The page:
A Missouri law allowing judges to impose a death sentence after a jury deadlocks on punishment does not violate defendants’ Sixth Amendment rights, the Missouri Supreme Court has ruled.
In a split ruling July 16, the court upheld the conviction and death sentence of Craig Michael Wood.
Wood was convicted of first-degree murder for the 2014 abduction, rape and killing of 10-year-old Hailey Owens in Springfield. During the penalty phase of his trial, a Greene County jury unanimously found several aggravating factors that qualified Wood for the death penalty, including that the act involved “torture and depravity.”
The jury deadlocked on whether there were mitigating factors that outweighed those aggravators. After considering the evidence, Judge Thomas E. Mountjoy ruled that the mitigating factors were not enough to outweigh the facts and aggravating factors, and he sentenced Wood to death.
Under section 565.030 of the Revised Statutes of Missouri, a judge can impose a death sentence when a jury is unable to agree on punishment.
In his appeal, Wood claimed the statute violates his Sixth Amendment right to a jury trial because it allows the judge to impose a death sentence when a jury has deadlocked on punishment.
Wood argued that the court must reexamine its case law in light of the U.S. Supreme Court’s 2016 ruling in Hurst v. Florida.
He claimed Hurst prohibits Missouri’s death penalty by allowing the circuit court to find the aggravating circumstances outweighed the mitigating circumstances. He also argued that the weighing step is a factual finding constitutionally entrusted to the jury.
In a 4-3 split, the Supreme Court disagreed. Judge Zel M. Fischer said Hurst does not hold that the decision of whether mitigating factors outweigh aggravating factors, or that death is an appropriate sentence, are factual elements that must be found by a jury.
Fischer said there is a difference between determining whether a defendant is eligible for a death sentence and selecting the defendant’s punishment.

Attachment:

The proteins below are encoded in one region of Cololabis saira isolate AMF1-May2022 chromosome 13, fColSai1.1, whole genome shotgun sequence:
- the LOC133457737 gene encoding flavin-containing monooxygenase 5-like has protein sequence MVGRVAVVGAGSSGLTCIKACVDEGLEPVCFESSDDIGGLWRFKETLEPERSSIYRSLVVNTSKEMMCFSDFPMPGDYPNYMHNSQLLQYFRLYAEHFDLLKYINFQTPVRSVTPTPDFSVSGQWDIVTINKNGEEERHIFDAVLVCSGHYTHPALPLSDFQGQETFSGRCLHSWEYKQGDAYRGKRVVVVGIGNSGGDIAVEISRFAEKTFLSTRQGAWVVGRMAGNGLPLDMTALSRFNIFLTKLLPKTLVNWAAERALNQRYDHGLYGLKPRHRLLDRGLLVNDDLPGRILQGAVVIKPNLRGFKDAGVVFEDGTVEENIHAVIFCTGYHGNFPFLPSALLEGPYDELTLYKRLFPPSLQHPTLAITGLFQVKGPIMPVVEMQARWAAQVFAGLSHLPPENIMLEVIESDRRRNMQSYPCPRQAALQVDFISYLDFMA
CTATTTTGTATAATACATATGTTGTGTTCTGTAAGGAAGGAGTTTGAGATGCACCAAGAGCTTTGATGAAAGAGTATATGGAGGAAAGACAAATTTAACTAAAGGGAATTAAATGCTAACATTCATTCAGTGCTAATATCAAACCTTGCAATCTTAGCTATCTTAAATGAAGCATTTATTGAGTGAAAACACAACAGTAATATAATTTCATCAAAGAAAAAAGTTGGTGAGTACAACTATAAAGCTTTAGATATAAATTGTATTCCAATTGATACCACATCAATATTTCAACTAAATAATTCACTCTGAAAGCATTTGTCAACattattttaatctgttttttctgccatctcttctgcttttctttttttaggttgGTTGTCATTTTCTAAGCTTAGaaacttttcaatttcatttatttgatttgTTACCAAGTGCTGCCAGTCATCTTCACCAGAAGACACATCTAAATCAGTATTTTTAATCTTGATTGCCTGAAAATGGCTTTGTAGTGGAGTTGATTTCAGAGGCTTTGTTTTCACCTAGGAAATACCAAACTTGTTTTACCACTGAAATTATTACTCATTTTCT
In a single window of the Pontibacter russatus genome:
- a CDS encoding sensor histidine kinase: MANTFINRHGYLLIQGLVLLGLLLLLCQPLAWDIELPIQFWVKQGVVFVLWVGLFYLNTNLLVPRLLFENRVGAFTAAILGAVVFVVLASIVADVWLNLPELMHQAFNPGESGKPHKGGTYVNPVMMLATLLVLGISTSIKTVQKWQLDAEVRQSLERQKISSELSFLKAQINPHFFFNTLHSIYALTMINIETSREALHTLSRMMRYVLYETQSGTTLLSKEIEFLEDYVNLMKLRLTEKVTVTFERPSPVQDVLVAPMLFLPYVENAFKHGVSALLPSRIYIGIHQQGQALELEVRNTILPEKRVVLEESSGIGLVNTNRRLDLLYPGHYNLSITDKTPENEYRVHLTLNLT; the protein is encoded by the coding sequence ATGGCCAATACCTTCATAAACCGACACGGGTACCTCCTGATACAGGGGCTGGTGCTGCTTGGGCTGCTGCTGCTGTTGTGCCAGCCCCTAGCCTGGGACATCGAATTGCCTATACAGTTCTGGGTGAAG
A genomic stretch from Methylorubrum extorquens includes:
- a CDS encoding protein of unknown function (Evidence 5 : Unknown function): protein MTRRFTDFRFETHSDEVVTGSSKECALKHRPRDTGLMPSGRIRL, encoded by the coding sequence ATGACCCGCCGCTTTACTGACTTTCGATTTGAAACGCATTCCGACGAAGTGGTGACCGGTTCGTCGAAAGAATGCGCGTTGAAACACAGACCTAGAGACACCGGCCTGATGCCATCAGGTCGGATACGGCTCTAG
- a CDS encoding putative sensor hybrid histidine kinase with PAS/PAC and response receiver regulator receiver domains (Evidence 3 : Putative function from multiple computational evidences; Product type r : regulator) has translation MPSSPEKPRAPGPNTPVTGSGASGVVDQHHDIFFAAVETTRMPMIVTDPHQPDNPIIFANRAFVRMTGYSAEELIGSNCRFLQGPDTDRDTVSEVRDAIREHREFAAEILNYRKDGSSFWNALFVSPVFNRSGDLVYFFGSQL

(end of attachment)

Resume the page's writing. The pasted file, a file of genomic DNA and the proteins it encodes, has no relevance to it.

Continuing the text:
The eligibility decision is based on factual findings that the defendant has a conviction for which the death penalty is a proportionate punishment and the existence of an aggravating circumstance, he said.
The selection determination is “fundamentally different from the eligibility decision,” Fischer said, noting that it is a discretionary judgment.
Additionally, Fischer said the Supreme Court has held in prior cases that the jury’s weighing of aggravating and mitigating evidence is not subject to proof beyond a reasonable doubt because it is not a factual finding that increases the potential range of punishment.
To the extent that a prior decision in its 2003 case State v. Whitfield presumes the weighing step is a factual finding reserved for the jury, it should no longer be followed, he said.
Fischer was joined by Paul C. Wilson, W. Brent Powell and Mary R. Russell.
In the dissent, Judge Laura Denvir Stith agreed that the jury made three factual determinations required by the statute and that the statute allowed Mountjoy to determine whether to impose a death sentence.
She disagreed, however, with the principal opinion’s holding that the statute does not require a factual determination in weighing the aggravating and mitigating factors.
“It does,” she said. “It requires the jury to weigh and balance the evidence supporting mitigation with the evidence in aggravation — a weighing and balancing each of our jurors is called on to make every day in our courts.”
Chief Justice George W. Draper III concurred with Stith. Judge Patricia Breckenridge also concurred with Stith’s holding that weighing the mitigating factors with the aggravating factors is a factual determination for the jury.
Breckenridge concurred with the principal opinion on other matters before the court, including the proportionality of the death sentence and whether various evidence and victim impact statements were properly admitted.
Rosemary E. Percival, a public defender in Kansas City, represented Wood. She did not respond to a message seeking comment.
The Attorney General’s Office represented the state. A spokesman declined to comment on the ruling.
The case is State v. Wood, SC96924.